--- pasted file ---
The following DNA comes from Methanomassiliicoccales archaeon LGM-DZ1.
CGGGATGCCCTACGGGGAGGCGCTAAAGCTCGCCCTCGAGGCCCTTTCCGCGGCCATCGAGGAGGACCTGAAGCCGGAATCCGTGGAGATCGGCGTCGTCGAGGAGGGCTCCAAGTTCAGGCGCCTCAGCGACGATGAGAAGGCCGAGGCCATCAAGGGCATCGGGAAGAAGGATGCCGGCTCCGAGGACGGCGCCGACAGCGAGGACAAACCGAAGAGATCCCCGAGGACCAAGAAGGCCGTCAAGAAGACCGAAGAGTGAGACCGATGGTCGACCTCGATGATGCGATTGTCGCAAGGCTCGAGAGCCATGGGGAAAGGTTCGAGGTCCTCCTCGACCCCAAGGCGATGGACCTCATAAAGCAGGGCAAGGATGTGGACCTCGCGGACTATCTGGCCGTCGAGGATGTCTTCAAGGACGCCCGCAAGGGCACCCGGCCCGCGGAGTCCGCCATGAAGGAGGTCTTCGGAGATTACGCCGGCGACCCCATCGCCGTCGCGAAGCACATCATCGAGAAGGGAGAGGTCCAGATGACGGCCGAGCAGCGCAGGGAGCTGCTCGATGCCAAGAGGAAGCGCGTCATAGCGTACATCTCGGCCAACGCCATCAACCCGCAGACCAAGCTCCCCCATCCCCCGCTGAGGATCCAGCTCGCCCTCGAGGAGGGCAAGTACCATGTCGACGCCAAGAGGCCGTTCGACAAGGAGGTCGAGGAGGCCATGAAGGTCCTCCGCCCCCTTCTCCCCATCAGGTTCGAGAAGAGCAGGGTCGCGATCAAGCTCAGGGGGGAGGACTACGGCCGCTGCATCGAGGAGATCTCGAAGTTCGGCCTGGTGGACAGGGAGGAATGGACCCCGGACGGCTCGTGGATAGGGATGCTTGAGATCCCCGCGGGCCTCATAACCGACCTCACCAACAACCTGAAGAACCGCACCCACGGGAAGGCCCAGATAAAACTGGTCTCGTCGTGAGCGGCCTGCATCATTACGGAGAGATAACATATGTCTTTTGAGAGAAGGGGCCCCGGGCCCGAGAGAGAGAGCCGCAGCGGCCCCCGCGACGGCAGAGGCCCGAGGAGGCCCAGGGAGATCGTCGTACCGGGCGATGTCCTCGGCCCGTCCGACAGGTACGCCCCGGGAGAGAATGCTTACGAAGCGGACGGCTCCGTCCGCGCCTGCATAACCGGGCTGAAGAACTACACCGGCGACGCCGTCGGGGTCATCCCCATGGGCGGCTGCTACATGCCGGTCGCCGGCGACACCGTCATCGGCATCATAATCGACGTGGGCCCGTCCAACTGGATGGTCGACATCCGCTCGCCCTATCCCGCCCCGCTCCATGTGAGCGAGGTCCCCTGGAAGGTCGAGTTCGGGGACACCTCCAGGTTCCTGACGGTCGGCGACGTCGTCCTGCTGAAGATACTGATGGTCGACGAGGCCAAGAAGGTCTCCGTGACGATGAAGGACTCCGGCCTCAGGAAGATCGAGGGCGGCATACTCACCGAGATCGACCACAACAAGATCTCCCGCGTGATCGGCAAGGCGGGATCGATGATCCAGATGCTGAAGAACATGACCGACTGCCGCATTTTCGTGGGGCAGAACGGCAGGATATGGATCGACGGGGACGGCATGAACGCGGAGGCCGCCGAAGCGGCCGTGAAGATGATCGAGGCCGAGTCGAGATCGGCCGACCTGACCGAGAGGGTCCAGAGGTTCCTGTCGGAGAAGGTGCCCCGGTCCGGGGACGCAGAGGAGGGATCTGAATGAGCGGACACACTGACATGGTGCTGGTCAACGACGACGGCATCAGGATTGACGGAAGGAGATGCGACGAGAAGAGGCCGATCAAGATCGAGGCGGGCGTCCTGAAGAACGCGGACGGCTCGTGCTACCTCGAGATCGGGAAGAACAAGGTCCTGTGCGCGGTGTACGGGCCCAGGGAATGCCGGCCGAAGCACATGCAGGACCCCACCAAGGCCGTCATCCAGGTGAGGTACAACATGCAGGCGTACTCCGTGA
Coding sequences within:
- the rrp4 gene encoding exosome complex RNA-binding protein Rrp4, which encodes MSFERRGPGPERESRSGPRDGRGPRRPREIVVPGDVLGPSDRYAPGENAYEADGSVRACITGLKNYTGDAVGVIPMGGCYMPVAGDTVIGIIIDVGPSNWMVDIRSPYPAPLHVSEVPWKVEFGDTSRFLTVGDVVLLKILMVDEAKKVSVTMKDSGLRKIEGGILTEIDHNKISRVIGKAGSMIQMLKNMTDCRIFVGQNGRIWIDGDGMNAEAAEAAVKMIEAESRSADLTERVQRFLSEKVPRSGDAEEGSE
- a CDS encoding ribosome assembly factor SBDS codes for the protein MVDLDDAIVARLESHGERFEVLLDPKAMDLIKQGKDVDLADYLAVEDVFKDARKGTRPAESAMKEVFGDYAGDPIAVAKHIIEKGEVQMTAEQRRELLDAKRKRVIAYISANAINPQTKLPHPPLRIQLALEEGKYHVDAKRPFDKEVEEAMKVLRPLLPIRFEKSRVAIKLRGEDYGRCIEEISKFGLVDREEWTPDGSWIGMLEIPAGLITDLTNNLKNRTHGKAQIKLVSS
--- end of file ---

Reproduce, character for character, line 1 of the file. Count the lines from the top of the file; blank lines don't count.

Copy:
The following DNA comes from Methanomassiliicoccales archaeon LGM-DZ1.